It’s not unknown that fall incidents among the elderly often results in depression. Being immobile and hospitalized for days triggers feelings of isolation and loneliness. What’s not known to many people though is the fact that even before falls happen, depression may creep in. The fear of falling keeps the elderly from doing the things they love, socializing with peers, or engaging in physical activities.
Cooped up in their bedrooms and withdrawn from the outside world, they fall into the downward spiral of depression. The challenge for caregivers is to know how to address such fear to avoid depression altogether.
Here are some tips on helping your loved one overcome their anxiety:
Let them exercise
The antidote to the fear of falling from moving around is honestly to just move around. When your aging parent is constantly engaged in exercises, they become more at ease with movements and get more physically and mentally fit enough to prevent falls. So, encourage them to pick up a physical activity. Plan a walking routine every day or let them do their gardening at least once a week.
Make sure though that the exercise is appropriate for their health condition. Note that along with exercise, some adults would need physical therapy as part of their recovery from an illness. In situations like this, most people consider senior home health care services in Olympia to ensure that the physical needs of their loved ones are met.
Fall-proof your home
It’s not enough to tell your loved ones they are safe because you are with them; they need to see visible signs of safety in your home, so they’d gain more confidence in moving around. Fall-proof your home with safety features. Install handrails in stairways and pathways. Have good lighting in every part of the house and keep clutter away from floors or stairs.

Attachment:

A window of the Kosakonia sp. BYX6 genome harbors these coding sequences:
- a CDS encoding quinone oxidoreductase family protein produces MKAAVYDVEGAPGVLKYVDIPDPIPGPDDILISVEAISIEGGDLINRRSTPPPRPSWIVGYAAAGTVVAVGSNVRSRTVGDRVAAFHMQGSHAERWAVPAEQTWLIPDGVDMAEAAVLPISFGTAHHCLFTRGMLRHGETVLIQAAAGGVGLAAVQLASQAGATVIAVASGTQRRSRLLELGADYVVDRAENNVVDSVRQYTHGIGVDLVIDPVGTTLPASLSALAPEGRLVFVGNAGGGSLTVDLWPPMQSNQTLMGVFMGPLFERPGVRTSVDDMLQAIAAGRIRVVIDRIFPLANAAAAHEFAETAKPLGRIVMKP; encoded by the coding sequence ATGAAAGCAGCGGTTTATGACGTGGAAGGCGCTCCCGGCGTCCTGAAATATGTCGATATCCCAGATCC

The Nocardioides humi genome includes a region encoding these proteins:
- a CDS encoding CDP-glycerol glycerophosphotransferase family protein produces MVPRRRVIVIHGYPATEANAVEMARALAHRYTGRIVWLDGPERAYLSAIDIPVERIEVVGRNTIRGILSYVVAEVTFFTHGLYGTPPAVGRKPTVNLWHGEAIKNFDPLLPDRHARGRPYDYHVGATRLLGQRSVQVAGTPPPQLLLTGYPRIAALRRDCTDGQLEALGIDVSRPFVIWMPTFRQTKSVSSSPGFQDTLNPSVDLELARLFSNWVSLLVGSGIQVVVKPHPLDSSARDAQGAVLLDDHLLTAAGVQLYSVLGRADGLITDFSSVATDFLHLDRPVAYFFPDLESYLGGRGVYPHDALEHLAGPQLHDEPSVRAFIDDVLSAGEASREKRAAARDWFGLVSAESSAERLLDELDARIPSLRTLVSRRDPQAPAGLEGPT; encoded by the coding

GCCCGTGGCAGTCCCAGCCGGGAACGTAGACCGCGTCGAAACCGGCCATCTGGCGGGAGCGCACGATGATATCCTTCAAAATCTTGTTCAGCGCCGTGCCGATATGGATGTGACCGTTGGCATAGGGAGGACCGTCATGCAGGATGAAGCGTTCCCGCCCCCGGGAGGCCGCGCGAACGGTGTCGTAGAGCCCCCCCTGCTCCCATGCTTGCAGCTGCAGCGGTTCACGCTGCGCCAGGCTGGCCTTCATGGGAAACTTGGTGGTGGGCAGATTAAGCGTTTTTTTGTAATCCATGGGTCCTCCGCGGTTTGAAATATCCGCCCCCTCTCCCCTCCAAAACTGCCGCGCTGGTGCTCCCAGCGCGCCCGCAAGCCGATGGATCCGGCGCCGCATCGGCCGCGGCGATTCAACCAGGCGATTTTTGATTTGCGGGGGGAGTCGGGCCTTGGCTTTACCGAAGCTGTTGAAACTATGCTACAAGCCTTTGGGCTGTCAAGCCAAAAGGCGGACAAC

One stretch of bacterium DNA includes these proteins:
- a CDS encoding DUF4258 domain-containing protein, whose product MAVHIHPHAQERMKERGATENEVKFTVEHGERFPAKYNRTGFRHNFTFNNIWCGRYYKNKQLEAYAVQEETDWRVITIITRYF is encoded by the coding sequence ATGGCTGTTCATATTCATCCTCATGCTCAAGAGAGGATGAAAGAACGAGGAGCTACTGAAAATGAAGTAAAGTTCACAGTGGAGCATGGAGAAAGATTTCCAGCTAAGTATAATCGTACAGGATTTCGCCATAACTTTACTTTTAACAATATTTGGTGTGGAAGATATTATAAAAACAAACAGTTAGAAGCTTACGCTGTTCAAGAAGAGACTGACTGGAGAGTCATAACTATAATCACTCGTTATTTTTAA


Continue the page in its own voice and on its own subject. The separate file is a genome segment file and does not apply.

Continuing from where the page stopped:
It’s also important to keep carpets firmly fixed to the floor, so it won’t slip when your loved one steps on them. Install assistance poles beside their bed, so it’s easy for them to move. These home safety features will not just cut the risk of your loved one falling, but also dispel any fear of untoward incidents.
Open lines of communication
You need to create a safe space where your aging parents can confide in you their fears and anxiety. Most of the time, aging parents hesitate telling their loved ones what they’re feeling because they don’t want to be a burden to the family. They don’t want you to worry about them.
Add there the fact that they find it difficult to accept that they need help from their children. So, it’s important to be intentional in reaching out to them and letting them know it’s okay to have fears. When communicating, don’t dismiss their emotions no matter how ‘irrational’ you think they may be. Instead, recognize that their anxieties are valid, but give them hope that there are ways to overcome the fears.
Even though your loved one hasn’t experienced falls yet, they may still be at risk for depression given their fears. Help them face these fears with courage and confidence by following these tips.